Asthma symptoms vary from person to person. If you’ve been diagnosed with asthma, your doctor will make a treatment plan—including medications—that best addresses your symptoms.
Asthma medications have certain risks and side effects. Your healthcare provider will discuss these with you when determining which treatment option, if any, is right for you.
Asthma inhalers are handheld and portable, and are used to deliver asthma medication directly into your airways. It’s not uncommon for people with asthma to use one or more inhalers to manage their symptoms, depending on their needs.
Common Inhaler Medications and Uses
Long-Term Control Inhalers
Metered Dose Inhaler
A metered-dose inhaler uses a pressurized canister to release a single dose of medication into your lungs. It’s used by pushing the canister into a boot-shaped mouthpiece that dispenses the dosage. It can be used for quick-relief or long-term control medications.
Dry Powder Inhaler
A dry powder inhaler is breath-activated rather than pressurized and delivers medicine in powder form. It’s used by taking a deep, fast breath in through the inhaler, which releases the medicine. They come as single and multiple-dose inhalers and can be used for quick-relief or long-term control medications.
A nebulizer delivers medication as a fine mist through a mask that's worn over the mouth and nose. It's often used by patients who have trouble using an inhaler, such as infants, young children, and people who need large doses of medication or are very ill.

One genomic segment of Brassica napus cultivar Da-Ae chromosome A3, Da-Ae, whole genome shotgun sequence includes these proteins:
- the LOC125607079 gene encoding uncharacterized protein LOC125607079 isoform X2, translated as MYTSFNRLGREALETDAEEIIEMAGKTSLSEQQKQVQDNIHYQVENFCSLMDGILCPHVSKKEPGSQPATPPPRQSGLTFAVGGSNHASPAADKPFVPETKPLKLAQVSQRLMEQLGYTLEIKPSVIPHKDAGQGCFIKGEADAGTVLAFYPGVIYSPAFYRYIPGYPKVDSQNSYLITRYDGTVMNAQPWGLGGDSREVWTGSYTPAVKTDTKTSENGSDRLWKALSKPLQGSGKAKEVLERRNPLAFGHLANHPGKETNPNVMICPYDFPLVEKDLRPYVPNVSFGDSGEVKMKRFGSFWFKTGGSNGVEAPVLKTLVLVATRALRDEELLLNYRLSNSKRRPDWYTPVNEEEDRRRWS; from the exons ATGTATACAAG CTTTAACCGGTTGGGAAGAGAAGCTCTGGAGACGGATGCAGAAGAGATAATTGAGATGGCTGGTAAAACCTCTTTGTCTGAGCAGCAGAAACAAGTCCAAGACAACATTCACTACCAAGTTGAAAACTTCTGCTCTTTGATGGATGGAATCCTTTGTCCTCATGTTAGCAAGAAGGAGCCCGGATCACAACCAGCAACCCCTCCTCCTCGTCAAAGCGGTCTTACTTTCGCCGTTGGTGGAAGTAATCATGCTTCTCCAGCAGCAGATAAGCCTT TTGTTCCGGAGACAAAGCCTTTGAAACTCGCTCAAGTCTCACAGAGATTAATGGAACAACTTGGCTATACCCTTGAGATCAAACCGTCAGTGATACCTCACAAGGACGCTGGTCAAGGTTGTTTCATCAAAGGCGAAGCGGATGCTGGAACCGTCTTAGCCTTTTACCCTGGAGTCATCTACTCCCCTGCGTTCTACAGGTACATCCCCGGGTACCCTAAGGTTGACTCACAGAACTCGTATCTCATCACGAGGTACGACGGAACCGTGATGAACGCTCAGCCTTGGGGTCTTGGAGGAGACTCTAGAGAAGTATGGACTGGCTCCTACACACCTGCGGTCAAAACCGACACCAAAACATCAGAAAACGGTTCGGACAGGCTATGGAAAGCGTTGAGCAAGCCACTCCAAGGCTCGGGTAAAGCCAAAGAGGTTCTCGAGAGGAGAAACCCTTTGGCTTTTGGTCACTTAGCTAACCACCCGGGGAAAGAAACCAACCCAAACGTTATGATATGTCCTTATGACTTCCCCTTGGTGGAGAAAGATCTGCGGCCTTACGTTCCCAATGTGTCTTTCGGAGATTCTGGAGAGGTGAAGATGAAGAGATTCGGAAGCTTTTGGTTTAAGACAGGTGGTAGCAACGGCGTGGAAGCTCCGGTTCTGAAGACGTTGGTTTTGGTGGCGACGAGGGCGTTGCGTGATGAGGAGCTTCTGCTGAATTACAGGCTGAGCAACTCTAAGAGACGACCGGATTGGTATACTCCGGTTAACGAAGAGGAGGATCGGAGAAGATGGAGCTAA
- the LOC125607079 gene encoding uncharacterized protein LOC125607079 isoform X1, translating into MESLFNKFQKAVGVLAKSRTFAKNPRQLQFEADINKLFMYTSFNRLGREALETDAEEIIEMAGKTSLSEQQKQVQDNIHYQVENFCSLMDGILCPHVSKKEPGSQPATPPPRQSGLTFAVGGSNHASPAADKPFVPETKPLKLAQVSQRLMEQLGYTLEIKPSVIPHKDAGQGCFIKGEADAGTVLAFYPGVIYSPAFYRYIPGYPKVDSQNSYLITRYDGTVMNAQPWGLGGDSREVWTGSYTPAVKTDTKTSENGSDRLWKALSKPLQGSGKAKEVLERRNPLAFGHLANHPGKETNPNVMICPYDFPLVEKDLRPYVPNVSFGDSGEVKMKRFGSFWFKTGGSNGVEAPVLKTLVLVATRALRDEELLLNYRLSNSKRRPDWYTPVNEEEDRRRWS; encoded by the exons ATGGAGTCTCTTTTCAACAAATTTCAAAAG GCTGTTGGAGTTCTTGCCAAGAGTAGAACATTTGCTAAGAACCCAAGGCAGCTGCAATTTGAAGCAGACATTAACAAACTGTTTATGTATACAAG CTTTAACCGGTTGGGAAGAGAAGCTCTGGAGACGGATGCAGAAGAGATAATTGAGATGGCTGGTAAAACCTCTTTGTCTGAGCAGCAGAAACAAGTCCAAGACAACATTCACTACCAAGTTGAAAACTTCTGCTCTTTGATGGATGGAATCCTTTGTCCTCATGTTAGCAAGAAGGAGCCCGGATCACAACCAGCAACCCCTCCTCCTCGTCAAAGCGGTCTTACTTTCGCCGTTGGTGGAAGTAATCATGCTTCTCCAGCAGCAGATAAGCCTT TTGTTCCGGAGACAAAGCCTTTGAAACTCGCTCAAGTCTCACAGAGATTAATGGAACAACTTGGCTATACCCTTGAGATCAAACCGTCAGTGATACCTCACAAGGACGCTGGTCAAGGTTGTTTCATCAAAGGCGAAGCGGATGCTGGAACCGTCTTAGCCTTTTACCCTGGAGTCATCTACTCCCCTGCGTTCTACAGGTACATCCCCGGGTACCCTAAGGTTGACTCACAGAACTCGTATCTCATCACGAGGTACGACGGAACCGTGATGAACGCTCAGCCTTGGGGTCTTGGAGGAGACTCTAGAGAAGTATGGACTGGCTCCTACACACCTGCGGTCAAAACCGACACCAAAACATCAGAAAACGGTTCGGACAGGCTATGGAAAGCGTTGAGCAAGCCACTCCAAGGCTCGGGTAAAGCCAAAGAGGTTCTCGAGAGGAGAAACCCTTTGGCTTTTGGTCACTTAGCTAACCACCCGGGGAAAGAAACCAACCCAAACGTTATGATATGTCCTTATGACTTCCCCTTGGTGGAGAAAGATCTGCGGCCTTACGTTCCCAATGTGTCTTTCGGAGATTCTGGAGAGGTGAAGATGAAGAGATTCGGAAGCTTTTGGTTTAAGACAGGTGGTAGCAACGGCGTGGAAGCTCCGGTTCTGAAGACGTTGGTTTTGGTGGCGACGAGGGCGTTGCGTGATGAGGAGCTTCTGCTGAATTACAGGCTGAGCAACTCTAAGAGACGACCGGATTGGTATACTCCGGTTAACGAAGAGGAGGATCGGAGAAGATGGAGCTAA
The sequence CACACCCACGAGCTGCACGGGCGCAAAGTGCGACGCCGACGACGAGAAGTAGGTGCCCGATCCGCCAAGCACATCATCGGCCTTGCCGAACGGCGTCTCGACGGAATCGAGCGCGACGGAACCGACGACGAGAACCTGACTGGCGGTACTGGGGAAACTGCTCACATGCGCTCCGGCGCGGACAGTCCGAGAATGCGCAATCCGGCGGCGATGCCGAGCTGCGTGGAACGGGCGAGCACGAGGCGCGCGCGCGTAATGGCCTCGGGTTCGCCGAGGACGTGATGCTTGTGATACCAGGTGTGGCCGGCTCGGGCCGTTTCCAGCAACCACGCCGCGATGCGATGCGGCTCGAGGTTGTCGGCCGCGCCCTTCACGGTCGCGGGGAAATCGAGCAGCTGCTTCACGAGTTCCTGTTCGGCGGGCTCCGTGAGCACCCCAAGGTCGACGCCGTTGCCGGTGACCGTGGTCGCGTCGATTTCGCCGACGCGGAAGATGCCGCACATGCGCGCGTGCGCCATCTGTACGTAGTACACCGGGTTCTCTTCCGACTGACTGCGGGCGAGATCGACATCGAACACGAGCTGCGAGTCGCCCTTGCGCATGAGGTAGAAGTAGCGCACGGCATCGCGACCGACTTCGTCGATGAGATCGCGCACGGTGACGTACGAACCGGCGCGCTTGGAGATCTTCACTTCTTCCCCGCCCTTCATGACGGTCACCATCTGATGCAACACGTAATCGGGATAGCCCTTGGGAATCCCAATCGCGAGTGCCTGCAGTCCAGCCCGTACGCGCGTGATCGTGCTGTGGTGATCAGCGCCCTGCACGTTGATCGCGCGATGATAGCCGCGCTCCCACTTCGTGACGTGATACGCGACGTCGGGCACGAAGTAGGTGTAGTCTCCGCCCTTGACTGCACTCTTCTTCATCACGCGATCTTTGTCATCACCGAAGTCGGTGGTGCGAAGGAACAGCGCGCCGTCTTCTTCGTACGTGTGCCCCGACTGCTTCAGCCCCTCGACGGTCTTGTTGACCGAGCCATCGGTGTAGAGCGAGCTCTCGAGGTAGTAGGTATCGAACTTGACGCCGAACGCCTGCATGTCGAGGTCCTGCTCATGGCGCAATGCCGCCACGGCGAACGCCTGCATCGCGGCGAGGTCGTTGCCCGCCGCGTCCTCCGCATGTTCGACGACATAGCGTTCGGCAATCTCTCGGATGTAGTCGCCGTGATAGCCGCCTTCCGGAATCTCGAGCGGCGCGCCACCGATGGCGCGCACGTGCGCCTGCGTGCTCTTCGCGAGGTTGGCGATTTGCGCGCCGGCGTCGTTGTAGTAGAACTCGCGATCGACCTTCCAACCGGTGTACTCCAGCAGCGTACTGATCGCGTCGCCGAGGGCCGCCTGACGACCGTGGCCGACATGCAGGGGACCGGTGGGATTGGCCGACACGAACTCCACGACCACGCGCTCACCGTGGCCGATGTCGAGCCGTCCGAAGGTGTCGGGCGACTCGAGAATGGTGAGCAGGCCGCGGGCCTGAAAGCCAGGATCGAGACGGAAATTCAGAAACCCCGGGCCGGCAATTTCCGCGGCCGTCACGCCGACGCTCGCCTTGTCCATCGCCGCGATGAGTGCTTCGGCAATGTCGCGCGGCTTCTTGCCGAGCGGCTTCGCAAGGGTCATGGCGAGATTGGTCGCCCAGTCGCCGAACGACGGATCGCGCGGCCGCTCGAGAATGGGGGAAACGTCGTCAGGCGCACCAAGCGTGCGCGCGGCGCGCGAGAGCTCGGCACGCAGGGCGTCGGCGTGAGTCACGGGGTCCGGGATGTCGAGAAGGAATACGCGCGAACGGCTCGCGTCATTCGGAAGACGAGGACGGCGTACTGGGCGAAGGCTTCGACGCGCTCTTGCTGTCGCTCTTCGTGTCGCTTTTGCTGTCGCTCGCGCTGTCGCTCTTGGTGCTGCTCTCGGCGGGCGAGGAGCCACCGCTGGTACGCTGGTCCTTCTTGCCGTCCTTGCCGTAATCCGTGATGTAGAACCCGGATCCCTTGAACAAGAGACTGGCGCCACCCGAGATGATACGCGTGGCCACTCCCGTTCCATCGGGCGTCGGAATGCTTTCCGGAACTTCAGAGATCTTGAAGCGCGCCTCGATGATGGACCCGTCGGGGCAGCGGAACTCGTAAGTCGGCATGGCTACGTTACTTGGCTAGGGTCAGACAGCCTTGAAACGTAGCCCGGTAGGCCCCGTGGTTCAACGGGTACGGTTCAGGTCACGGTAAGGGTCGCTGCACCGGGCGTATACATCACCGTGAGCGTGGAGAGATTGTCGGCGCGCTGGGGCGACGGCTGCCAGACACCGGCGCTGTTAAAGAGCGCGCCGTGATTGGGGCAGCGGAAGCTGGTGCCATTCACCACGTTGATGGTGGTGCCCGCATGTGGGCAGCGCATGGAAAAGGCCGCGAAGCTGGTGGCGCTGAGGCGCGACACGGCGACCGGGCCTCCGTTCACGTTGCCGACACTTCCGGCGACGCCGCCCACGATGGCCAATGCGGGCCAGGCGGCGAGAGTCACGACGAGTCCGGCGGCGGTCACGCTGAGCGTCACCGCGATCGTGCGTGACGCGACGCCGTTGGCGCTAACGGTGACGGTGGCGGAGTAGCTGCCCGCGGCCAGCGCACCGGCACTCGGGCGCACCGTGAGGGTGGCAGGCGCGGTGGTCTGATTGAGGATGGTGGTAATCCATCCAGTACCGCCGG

Oral Controller Medicines
Asthma medications can also come in tablet or liquid form.
A long-term control medicine that blocks chemicals called leukotrienes, which can increase swelling in your airways.
A long-term bronchodilator that relaxes the muscles around the airways of the lungs and opens your airways. It can be taken as a tablet, capsule, solution, or syrup.
While oral corticosteroids are generally used as a short-term treatment for severe asthma attacks, they may be used as maintenance treatment in some patients. However, with extended use comes an increased risk of side effects.
If you have severe asthma that is not responding well to inhaled or oral long-term controller medications, your doctor may prescribe a biologic injection. In asthma patients, biologics target specific antibodies, molecules, and certain immune system cells to stop them from causing lung inflammation that can lead to the development of asthma symptoms.
Who Is a Candidate?
Biologics are typically for patients who continue to experience severe asthma symptoms despite following a strict routine of long-term, daily control medications. Before you're placed on a biologic, your doctor will discuss the risks and side effects to determine which treatment, if any, is right for you.
How Are They Administered?
Biologics are commonly administered in a doctor’s office as an injection. Some biologics can be administered at home via an automatic injector or needle and syringe. The frequency of injections can differ depending on which medication is prescribed.